Last year, the vice president joined Obama in pressing for the passage of the Trans-Pacific Partnership, the agreement between the U.S. and 11 nations in the Pacific Rim that many Democrats oppose. As a candidate, Biden may have felt pressure to oppose TPP publicly, as Hillary Clinton did once she started running for president
"He wasn't viewed warily by internal folks these past six years as a future candidate," one senior White House aide told NBC last year. "Was never really an active part of interacting with him or his team. He's been very loyal. ... There was never really a sense of him having his own politics all these years. His own relationships, for sure. His own politics, no."
Secondly, Cheney created a kind of rival power base in the West Wing, with his aides at times feuding with Bush's because the vice president wanted to push administration policy in a more conservative direction. Biden, in contrast, did not advocate a separate policy agenda from Obama, and Biden's aides largely worked to implement goals shared by both the president and the vice president.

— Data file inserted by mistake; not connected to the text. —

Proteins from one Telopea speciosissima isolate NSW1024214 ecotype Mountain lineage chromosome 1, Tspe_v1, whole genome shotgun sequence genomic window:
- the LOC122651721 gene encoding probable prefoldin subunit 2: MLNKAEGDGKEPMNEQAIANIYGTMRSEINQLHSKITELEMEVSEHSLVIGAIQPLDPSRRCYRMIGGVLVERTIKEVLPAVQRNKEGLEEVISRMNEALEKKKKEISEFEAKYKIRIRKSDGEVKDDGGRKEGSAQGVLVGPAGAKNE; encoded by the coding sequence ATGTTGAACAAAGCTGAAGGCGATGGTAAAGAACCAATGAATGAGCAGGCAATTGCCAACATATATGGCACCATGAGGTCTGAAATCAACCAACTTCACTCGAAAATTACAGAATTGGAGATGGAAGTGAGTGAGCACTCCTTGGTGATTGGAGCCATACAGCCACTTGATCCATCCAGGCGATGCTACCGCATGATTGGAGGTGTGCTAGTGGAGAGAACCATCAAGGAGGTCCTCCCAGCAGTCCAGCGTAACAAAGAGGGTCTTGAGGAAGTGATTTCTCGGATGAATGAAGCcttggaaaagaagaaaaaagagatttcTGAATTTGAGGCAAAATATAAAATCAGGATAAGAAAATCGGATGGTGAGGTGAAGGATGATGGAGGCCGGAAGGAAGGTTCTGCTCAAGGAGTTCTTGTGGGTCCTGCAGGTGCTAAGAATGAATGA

"I worked for both of them [Biden and Obama]. It was a very blended staff and White House team," said Sarah Bianchi, who served as a policy adviser for Obama and director of domestic and economic policy for Biden from 2011-2014, in an interview with NBC last year. "What he was doing was being vice-president."
In accepting the vice-presidential role, Biden requested a weekly one-on-one lunch with Obama; to serve as a general adviser, as opposed to being limited to one or two areas of focus; and the ability to attend key meetings on both foreign and domestic policy. His requests have been honored.
"I spend 5-7 hours a day with him," Biden said. "Every day. I go to every meeting with him, at his request."
These two decisions, not planning a campaign or pressing to create policy himself, limited Biden in some ways. Last year, Biden was considering a presidential run, but the vice president was also spending time caring for his son. Beau Biden, in his final days, urged his father to run for president. But by last summer, the vice president was far behind in organizing a campaign compared to Hillary Clinton, who had essentially never stopped running after 2008.